Schildts & Söderströms, 2012.
Reviewed by Darcy Hurford in SBR 2013:S
Review Section: Fiction
A translated extract from the novel appears in the SBR special issue Cool Swedish Titles from Finland. A longer English translation is available from the agent (Leyla Belle Drake, Salomonsson Agency)
Ever since Wonderful Women by Water made her name, Monika Fagerholm, one of Finland’s foremost Swedish-speaking authors, has practically created a genre of her own. ‘Fagerholmism’ is characterised by female narrative voices, by melancholy and an eye for detail, and by peripheral settings, whether that means the suburbs (Diva), coastal holiday-home areas out of season (The American Girl, The Glitter Scene) or, in Lola uppochner, small-town life, represented by the fictional town of Flatnäs. The most striking feature of Fagerholm’s writing, however, is its language, the way that sentences twist and turn on themselves, and Lola uppochner is no exception. Reviewing the novel in the Swedishlanguage daily Hufvudstadsbladet, Michel Ekman noted that Fagerholm does not tell a story as much as evoke a world.
While there is a resemblance between the Flatnäs of the novel and the reallife Ekenäs (Tammisaari in Finnish) where Fagerholm lives, it could almost be any small town anywhere. In Flatnäs, everyone knows everyone else, and the poorer people live in Skitviken, while the villas in the nice part of town are for the better class of person. Fleming Pettersson, whose murder is the central event of the novel, was a villa-dweller. Jana Marton, who finds the body, is not. The novel opens with Jana, now an adult, returning to the town she left as a teenager to attend a dinner party ‘for the girls’ thrown by Minnie Pettersson, wife of Fleming’s cousin; it closes with the dinner party and its outcome. In between these two events, set in 2011, the story goes back in time to 1994, the year the Estonia ferry sank and the year in which Fleming was murdered. An array of characters and sub-plots are brought to life on the page only to swiftly disappear again, like images seen in a kaleidoscope; the novel begins with a two-page cast list, rather like the Russian classic novels did, and readers will find it useful. A world is evoked, both chaotic and gripping. The presence of the talking doll, Lola Upside-Down, links the scenes.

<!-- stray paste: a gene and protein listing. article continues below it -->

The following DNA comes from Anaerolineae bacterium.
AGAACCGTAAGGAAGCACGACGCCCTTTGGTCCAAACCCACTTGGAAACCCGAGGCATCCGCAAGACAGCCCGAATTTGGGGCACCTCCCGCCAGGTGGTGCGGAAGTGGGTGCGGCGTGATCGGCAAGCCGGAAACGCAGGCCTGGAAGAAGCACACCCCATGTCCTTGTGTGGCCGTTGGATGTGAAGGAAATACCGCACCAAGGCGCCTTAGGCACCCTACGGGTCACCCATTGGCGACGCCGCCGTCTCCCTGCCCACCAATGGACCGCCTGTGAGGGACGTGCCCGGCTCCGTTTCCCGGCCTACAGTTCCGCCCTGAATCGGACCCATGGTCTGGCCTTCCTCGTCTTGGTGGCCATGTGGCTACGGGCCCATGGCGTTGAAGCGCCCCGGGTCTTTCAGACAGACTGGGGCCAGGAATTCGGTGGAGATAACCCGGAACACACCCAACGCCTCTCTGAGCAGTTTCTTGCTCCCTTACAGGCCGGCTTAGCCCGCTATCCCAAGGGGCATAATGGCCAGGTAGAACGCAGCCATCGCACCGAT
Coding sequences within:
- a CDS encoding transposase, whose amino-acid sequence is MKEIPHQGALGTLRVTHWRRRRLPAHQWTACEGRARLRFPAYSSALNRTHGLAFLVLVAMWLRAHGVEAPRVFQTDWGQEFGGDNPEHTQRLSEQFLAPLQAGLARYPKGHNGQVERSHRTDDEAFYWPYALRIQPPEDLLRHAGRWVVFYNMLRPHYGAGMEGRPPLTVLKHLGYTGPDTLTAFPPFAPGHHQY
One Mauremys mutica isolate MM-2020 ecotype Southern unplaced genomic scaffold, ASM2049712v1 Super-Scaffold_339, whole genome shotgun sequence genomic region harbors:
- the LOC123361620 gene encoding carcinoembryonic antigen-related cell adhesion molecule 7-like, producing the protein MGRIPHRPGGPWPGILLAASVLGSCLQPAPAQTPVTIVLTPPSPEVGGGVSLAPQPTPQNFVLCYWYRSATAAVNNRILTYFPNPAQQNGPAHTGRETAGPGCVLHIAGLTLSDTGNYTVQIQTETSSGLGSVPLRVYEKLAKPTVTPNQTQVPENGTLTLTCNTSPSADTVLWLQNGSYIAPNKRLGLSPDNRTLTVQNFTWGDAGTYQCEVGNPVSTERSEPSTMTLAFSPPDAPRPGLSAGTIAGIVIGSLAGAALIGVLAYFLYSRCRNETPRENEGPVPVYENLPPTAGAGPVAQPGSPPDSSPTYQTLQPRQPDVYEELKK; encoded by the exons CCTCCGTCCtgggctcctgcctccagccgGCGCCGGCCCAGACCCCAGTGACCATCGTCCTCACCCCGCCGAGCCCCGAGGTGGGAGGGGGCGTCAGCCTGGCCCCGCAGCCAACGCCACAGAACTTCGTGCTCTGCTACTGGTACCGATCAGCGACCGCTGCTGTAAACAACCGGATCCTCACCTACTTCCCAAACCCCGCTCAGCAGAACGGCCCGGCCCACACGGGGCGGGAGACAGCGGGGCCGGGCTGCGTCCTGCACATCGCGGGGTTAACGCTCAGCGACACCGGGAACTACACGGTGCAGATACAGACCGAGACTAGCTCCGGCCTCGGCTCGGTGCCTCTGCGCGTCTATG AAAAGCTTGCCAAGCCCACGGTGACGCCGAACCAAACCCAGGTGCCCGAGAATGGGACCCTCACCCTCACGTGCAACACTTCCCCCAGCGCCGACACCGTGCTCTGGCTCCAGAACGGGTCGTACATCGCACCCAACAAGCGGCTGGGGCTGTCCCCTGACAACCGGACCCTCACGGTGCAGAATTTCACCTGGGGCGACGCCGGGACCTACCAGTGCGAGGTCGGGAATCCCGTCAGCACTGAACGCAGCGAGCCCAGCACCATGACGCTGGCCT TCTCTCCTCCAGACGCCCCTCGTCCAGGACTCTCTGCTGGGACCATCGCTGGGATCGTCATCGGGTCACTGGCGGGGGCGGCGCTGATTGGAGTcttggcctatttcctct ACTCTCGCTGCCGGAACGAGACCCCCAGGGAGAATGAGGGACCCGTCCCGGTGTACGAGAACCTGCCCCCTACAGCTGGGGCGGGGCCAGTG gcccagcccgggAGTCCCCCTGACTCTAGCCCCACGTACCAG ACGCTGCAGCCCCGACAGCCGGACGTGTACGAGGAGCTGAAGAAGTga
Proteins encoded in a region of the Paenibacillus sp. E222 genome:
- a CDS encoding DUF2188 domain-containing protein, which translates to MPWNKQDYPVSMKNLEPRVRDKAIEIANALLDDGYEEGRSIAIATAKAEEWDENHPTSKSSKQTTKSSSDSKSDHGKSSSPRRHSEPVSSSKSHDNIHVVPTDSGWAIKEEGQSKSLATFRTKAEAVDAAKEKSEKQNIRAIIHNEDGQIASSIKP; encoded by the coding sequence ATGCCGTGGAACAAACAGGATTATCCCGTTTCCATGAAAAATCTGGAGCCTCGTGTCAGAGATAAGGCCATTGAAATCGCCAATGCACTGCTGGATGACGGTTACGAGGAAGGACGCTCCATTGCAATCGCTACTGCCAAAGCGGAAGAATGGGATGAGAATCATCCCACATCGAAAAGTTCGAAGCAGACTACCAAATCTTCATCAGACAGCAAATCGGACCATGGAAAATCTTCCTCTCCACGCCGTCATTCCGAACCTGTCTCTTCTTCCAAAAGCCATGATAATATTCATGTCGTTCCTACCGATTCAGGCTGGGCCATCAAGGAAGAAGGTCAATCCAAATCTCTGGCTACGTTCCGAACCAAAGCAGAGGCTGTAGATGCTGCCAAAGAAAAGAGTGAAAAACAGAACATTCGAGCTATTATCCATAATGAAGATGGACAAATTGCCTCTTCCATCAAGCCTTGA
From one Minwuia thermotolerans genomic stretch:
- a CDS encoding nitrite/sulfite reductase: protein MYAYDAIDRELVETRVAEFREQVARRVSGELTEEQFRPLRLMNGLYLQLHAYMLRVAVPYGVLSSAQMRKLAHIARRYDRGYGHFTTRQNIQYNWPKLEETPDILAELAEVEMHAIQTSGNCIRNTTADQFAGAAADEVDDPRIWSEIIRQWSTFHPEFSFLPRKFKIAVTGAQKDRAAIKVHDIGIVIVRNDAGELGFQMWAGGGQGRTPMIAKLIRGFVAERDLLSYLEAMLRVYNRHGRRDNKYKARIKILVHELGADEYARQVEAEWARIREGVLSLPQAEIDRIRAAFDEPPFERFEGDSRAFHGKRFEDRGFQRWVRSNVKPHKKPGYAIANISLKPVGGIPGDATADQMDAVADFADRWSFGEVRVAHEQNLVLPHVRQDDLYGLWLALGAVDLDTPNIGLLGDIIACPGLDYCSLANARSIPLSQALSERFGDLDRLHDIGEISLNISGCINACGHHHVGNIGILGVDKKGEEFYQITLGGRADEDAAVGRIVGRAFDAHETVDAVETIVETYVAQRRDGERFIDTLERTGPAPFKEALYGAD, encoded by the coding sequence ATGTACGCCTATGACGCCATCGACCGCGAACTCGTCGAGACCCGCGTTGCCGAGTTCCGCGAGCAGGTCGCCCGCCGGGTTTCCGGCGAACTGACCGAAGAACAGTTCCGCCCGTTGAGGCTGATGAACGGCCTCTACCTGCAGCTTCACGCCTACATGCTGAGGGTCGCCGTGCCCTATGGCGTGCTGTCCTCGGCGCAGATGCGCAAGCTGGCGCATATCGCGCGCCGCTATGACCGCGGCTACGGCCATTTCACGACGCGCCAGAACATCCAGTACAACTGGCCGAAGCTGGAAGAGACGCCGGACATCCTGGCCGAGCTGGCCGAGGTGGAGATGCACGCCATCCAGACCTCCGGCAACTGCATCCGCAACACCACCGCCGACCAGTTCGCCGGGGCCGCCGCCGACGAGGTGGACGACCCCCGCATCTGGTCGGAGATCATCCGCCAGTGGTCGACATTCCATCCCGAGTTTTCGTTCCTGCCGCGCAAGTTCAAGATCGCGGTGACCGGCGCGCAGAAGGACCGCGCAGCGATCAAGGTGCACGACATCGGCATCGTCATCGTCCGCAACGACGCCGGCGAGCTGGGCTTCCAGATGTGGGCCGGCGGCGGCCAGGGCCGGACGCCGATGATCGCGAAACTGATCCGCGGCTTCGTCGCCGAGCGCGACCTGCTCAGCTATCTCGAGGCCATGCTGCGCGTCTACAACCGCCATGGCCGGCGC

Initially, Lola uppochner appears to be a detective story but it quickly shifts register and becomes something more elusive. Monika Fagerholm has stated that the TV series Twin Peaks was an influence on the novel, and there are many similarities: like Laura Palmer, Fleming Pettersson is one of the town’s gilded youth, and his death uncovers its less pleasant sides. At the same time, there is an element of comedy. The police force of Flatnäs consists of Big Berglund and Little Berglund, twin brothers whose police activity seems mainly to involve drinking coffee, eating doughnuts and wearing tinted sunglasses – more Kling and Klang from Pippi Longstocking than Agent Dale Cooper, as Mia Österlund comments online (in Lysmasken, a Finnish book review site).
The Bäck family, meanwhile, exists in exaggerated, almost Victorian pathos. They live in a windmill designed by the stepfather Ib Kavanaugh, a poet with bipolar disorder. While the daughters Anita and Ca are still teenagers, Ib leaps from the top floor of the Stockmann department store in Helsinki, in the belief that he can fly. From then on, the Bäck family’s life turns Gothic in its misery. Mother retreats into alcoholism, Ca into the arms of older men, and Anita, who suffers from a degenerative wasting disease, is left bitterly alone, rattling around the windmill.
The novel ends on a similarly exaggerated note. Without giving too much away, Fagerholm uses no less than three traditional denouement scenes – the unexpected confession, the gathering, the violent confrontation – to reveal who the killer was. The final twist in the plot is matched by the final genre twist – this time into parody.